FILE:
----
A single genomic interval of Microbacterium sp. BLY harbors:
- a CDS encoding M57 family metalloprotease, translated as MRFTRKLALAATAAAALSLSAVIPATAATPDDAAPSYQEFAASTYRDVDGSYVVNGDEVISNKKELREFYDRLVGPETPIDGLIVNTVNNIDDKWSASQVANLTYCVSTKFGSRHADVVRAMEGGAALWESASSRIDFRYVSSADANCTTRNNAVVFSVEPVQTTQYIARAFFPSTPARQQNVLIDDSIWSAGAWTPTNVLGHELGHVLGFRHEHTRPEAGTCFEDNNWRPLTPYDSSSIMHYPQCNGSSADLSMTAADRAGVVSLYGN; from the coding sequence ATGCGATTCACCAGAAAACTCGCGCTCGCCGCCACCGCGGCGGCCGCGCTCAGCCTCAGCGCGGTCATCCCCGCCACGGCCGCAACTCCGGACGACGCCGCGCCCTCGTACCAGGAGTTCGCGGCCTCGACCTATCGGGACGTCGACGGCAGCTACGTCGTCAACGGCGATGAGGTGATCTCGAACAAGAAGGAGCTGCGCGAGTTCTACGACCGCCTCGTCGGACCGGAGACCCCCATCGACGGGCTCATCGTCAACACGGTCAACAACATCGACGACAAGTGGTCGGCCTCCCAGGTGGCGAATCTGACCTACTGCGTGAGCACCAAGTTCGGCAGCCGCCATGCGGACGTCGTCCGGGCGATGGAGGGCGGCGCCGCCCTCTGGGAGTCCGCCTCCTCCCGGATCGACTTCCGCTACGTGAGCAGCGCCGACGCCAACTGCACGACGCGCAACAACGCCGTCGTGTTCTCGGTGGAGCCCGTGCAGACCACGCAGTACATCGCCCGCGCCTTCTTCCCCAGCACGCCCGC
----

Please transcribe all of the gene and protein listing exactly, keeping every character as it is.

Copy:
A single genomic interval of Microbacterium sp. BLY harbors:
- a CDS encoding M57 family metalloprotease, translated as MRFTRKLALAATAAAALSLSAVIPATAATPDDAAPSYQEFAASTYRDVDGSYVVNGDEVISNKKELREFYDRLVGPETPIDGLIVNTVNNIDDKWSASQVANLTYCVSTKFGSRHADVVRAMEGGAALWESASSRIDFRYVSSADANCTTRNNAVVFSVEPVQTTQYIARAFFPSTPARQQNVLIDDSIWSAGAWTPTNVLGHELGHVLGFRHEHTRPEAGTCFEDNNWRPLTPYDSSSIMHYPQCNGSSADLSMTAADRAGVVSLYGN; from the coding sequence ATGCGATTCACCAGAAAACTCGCGCTCGCCGCCACCGCGGCGGCCGCGCTCAGCCTCAGCGCGGTCATCCCCGCCACGGCCGCAACTCCGGACGACGCCGCGCCCTCGTACCAGGAGTTCGCGGCCTCGACCTATCGGGACGTCGACGGCAGCTACGTCGTCAACGGCGATGAGGTGATCTCGAACAAGAAGGAGCTGCGCGAGTTCTACGACCGCCTCGTCGGACCGGAGACCCCCATCGACGGGCTCATCGTCAACACGGTCAACAACATCGACGACAAGTGGTCGGCCTCCCAGGTGGCGAATCTGACCTACTGCGTGAGCACCAAGTTCGGCAGCCGCCATGCGGACGTCGTCCGGGCGATGGAGGGCGGCGCCGCCCTCTGGGAGTCCGCCTCCTCCCGGATCGACTTCCGCTACGTGAGCAGCGCCGACGCCAACTGCACGACGCGCAACAACGCCGTCGTGTTCTCGGTGGAGCCCGTGCAGACCACGCAGTACATCGCCCGCGCCTTCTTCCCCAGCACGCCCGC